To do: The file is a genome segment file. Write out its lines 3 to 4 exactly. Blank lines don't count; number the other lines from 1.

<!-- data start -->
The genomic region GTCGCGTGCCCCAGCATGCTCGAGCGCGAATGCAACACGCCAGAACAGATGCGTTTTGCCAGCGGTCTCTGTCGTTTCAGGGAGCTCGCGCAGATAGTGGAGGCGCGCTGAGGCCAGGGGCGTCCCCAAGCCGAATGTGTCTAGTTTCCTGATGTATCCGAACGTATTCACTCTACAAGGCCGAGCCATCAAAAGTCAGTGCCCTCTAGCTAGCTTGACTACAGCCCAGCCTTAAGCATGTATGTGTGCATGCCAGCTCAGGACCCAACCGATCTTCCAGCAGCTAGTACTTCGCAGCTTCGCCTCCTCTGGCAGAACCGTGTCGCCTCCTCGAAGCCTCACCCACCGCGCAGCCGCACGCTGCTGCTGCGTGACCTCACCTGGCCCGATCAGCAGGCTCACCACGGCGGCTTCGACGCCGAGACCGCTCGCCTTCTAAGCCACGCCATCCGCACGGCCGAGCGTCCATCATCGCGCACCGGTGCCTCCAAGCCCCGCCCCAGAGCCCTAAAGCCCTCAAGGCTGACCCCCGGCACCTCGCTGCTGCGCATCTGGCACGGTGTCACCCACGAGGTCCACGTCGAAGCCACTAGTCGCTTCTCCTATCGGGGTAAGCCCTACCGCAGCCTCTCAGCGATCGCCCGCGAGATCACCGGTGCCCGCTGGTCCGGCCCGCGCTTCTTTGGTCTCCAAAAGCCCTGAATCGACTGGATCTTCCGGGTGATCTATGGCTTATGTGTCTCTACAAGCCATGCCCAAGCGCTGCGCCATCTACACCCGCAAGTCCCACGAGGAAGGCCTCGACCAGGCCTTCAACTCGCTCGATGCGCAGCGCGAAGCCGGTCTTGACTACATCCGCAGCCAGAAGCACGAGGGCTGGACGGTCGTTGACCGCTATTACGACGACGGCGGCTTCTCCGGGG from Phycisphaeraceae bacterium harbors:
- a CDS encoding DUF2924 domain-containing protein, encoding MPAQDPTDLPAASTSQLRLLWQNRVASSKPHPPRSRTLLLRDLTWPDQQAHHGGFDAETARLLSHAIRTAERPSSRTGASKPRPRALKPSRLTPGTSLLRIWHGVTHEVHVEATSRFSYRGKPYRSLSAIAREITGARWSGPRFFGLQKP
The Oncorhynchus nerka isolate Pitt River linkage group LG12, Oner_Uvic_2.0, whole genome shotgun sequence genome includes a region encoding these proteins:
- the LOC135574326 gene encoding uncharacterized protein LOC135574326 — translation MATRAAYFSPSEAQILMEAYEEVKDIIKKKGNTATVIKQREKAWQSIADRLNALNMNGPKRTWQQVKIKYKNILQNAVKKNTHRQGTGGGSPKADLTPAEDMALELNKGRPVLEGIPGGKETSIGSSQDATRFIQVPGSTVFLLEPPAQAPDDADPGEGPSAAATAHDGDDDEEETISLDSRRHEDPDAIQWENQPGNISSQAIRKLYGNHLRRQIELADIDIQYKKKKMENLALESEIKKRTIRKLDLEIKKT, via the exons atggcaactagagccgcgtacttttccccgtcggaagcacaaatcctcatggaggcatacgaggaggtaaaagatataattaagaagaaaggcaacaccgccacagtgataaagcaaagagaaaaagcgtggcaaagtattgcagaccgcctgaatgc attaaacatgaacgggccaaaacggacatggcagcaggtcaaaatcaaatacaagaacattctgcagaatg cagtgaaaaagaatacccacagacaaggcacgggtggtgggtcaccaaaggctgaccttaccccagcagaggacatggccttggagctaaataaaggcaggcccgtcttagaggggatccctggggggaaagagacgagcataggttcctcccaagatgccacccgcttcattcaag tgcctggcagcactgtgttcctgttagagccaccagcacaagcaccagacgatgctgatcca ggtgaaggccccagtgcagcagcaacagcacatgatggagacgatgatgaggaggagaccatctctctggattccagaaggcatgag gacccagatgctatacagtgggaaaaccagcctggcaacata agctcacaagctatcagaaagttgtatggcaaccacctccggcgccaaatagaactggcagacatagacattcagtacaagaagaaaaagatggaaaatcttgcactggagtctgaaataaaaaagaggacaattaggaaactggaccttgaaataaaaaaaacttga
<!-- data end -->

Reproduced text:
The Oncorhynchus nerka isolate Pitt River linkage group LG12, Oner_Uvic_2.0, whole genome shotgun sequence genome includes a region encoding these proteins:
- the LOC135574326 gene encoding uncharacterized protein LOC135574326 — translation MATRAAYFSPSEAQILMEAYEEVKDIIKKKGNTATVIKQREKAWQSIADRLNALNMNGPKRTWQQVKIKYKNILQNAVKKNTHRQGTGGGSPKADLTPAEDMALELNKGRPVLEGIPGGKETSIGSSQDATRFIQVPGSTVFLLEPPAQAPDDADPGEGPSAAATAHDGDDDEEETISLDSRRHEDPDAIQWENQPGNISSQAIRKLYGNHLRRQIELADIDIQYKKKKMENLALESEIKKRTIRKLDLEIKKT, via the exons atggcaactagagccgcgtacttttccccgtcggaagcacaaatcctcatggaggcatacgaggaggtaaaagatataattaagaagaaaggcaacaccgccacagtgataaagcaaagagaaaaagcgtggcaaagtattgcagaccgcctgaatgc attaaacatgaacgggccaaaacggacatggcagcaggtcaaaatcaaatacaagaacattctgcagaatg cagtgaaaaagaatacccacagacaaggcacgggtggtgggtcaccaaaggctgaccttaccccagcagaggacatggccttggagctaaataaaggcaggcccgtcttagaggggatccctggggggaaagagacgagcataggttcctcccaagatgccacccgcttcattcaag tgcctggcagcactgtgttcctgttagagccaccagcacaagcaccagacgatgctgatcca ggtgaaggccccagtgcagcagcaacagcacatgatggagacgatgatgaggaggagaccatctctctggattccagaaggcatgag gacccagatgctatacagtgggaaaaccagcctggcaacata agctcacaagctatcagaaagttgtatggcaaccacctccggcgccaaatagaactggcagacatagacattcagtacaagaagaaaaagatggaaaatcttgcactggagtctgaaataaaaaagaggacaattaggaaactggaccttgaaataaaaaaaacttga